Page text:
The Chemist was very cute, very sweet, very smart and very, very naïve.  Not only did he have PhD in chemistry, his first degree was in Byzantine History.  That tickled me to no end – it still does.  It was just so…arcane.  A couple of years younger than me, he’d never been married or had children; indeed, he’d spent his entire adult life in the hallowed halls of higher learning ivory towers universities.  Don’t get me wrong – I have the utmost respect for anyone with a college education, especially a PhD, but he was 33 years old when I met him and had never done anything but go to school.

When we met via the infant Match.com, he’d only completed his doctorate the year before and had accepted a research position at OU in Norman, Oklahoma, about a 4-hour drive from my Dallas residence.  Moving to the heart of the Bible Belt (from Canada) was an interesting experience for him, because he was a rampant liberal…a fact that probably doomed the whole thing from the get-go; I don’t think he could quite reconcile his liking for me with the fact many of my family are members of the NRA and they all vote Republican (hey, don’t judge – I’m from Texas, after all).  And while my politics as well as my stance on the Second Amendment have changed somewhat over the last 15 years, that wasn’t the only thing that kept the relationship from being something more serious.  We were just too different.

Anyhoo, we dated for five months.  On the weekends the kids were with their father, I drove up to Norman to see him; on the weekends the kids were with me, he drove down to Dallas to visit with us.   It was during one of those trips to Norman – the weekend of the Texas-OU game, as a matter of fact – that we found ourselves in the deserted chemistry lab at the university, checking up on an experiment he was in the midst of.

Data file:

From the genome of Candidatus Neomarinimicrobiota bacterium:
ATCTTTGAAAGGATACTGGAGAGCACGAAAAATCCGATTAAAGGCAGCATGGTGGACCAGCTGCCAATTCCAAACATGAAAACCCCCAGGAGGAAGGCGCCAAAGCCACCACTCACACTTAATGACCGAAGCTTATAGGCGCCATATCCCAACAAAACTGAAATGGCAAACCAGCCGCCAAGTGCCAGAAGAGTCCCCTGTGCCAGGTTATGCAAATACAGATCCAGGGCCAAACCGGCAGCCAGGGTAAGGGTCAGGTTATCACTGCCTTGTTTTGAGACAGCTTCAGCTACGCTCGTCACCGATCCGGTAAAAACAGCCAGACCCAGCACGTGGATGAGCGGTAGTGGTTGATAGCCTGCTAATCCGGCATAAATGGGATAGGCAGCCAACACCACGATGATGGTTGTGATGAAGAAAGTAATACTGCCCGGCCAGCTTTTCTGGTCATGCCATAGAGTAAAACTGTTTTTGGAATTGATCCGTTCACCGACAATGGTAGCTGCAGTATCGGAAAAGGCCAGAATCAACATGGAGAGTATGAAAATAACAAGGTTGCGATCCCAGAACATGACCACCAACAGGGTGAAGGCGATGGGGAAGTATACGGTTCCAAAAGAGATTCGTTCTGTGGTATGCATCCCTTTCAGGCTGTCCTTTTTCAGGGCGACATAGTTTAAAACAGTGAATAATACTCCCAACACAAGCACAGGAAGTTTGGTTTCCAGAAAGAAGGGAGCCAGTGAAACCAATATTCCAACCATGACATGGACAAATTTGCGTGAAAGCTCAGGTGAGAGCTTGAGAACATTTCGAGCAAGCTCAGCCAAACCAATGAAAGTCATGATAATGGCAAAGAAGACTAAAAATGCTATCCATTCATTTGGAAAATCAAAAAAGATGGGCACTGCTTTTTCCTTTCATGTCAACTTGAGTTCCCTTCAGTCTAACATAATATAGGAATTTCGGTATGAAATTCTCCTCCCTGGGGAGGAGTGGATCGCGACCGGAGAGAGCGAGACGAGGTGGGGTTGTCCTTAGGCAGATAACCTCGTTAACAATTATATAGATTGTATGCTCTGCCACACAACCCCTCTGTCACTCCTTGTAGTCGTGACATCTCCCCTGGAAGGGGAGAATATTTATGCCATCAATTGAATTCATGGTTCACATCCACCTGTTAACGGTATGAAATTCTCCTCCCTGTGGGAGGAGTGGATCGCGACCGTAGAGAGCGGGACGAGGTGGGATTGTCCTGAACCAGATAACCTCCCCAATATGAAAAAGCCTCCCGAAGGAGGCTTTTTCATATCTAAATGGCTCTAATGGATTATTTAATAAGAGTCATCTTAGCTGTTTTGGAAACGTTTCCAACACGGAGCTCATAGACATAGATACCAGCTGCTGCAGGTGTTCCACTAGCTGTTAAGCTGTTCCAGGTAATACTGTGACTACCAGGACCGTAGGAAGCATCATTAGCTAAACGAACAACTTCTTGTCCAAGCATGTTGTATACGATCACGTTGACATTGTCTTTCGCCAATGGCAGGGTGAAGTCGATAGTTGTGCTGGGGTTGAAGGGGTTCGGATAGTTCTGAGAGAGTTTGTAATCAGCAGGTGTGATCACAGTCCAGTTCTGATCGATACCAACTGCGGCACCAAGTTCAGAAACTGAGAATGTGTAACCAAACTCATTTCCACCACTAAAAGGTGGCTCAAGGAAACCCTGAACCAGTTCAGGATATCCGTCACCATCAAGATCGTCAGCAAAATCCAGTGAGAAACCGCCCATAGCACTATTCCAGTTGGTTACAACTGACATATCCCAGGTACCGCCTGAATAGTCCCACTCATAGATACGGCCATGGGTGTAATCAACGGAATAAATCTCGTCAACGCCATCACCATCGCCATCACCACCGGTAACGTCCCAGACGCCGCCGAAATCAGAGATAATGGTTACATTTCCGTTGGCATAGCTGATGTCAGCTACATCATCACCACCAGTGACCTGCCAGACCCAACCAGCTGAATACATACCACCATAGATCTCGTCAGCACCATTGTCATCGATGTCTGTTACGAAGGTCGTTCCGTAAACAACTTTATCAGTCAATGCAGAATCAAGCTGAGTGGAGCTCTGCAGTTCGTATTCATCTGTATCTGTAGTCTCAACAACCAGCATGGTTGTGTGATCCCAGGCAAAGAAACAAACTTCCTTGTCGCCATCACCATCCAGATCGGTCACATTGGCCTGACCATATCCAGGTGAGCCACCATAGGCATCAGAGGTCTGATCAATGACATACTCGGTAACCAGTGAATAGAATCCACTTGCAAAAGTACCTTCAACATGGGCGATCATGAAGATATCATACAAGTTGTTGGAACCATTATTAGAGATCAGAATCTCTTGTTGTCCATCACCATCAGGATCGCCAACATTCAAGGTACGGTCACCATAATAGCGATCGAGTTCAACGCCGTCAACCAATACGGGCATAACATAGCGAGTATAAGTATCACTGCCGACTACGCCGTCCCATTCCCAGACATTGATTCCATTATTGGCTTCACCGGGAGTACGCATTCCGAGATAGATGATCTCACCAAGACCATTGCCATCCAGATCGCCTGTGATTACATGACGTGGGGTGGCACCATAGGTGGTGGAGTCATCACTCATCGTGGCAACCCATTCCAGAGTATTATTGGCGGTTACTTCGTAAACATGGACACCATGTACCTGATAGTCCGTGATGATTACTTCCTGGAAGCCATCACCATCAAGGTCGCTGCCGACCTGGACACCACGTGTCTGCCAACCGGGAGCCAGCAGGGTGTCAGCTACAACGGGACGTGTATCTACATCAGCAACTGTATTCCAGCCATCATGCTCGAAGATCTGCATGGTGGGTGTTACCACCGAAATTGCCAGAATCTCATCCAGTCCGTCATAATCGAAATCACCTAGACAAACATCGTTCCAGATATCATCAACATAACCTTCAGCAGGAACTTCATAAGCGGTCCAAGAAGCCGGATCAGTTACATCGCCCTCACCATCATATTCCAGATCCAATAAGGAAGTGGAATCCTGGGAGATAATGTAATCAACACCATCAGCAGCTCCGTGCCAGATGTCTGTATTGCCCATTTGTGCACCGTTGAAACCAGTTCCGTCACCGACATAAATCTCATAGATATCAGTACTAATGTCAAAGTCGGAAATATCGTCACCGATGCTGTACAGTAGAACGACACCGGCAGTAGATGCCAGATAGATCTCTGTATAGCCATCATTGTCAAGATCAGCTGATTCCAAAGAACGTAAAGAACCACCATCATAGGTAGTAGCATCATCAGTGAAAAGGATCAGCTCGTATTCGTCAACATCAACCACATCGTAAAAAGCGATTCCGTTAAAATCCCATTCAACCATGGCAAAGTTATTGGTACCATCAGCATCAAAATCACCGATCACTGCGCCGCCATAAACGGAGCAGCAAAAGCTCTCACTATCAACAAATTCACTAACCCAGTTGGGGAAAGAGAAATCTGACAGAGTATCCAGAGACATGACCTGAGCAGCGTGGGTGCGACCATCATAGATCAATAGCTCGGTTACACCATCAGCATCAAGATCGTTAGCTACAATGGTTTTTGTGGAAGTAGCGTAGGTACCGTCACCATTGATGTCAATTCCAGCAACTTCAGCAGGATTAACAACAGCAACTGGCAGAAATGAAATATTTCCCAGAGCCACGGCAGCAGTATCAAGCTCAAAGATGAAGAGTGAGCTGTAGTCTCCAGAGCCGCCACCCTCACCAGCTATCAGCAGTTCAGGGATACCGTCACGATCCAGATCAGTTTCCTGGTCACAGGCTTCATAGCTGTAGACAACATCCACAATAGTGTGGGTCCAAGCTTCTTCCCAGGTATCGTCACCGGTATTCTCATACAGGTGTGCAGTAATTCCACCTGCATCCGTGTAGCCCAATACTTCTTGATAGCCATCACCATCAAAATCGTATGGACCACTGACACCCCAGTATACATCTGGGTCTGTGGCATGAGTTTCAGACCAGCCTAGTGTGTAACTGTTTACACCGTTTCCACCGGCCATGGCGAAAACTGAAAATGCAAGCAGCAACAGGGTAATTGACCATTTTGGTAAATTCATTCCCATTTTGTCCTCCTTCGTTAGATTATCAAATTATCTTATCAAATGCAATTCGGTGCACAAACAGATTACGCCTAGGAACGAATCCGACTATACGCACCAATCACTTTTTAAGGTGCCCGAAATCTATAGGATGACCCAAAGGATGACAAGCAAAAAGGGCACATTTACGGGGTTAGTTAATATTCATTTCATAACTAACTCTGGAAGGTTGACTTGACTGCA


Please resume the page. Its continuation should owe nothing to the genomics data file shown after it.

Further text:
Let’s just say that experiment wasn’t the only chemistry going on.

He did not have an ulterior motive in taking me to the lab – I initiated it.  He was extremely cautious by nature and would never have thought of it.  We didn’t date much longer after that, although I don’t think our little adventure in the workplace had anything to do with it.  I think it was more that my situation frightened him; I was, after all, a divorced mother of three (and a struggling one, at that).  Nor could I have any more children; I’d had a tubal when The Young One was born.  I think, too, that if he had decided to take the step to make our relationship a serious, committed one that I would have probably gone along with it – like a lot of single mothers, I worried about finding the right man to bring into the lives of my kids, and The Chemist was a genuinely nice guy who would have taken his responsibilities as a step-father very seriously.  Looking back, I realize he took everything very seriously and we’d probably have killed each other if we’d try to make a go of it.  I just can’t take life that seriously – I can’t take anything very seriously.

So when he stopped calling and emailing (we spoke on the phone and emailed every day for the five or so months we were involved) it didn’t take me long to see the writing on the wall.  It was upsetting, sure, but it was more the manner in which he handled it that bothered me; it was such a cowardly thing to do.  What was wrong with saying, to my face, “I really, really like you but I don’t want a ready-made family”?  It would have been perfectly reasonable, and I’d have accepted it.  Surely, after five months, he could see I wasn’t a drama queen and would have let him go with a hug and a “good luck – I’m so glad I got to know you.”  Because that’s what would have happened.

I don’t believe in fate or karma or destiny, but things like this usually happen for the best – or at least they seem to.  After The Chemist, I decided to give up dating and pretty much give up on men in general.  And that was my frame of mind, just a few months later, when I met Beloved.

The rest, as they say, is history.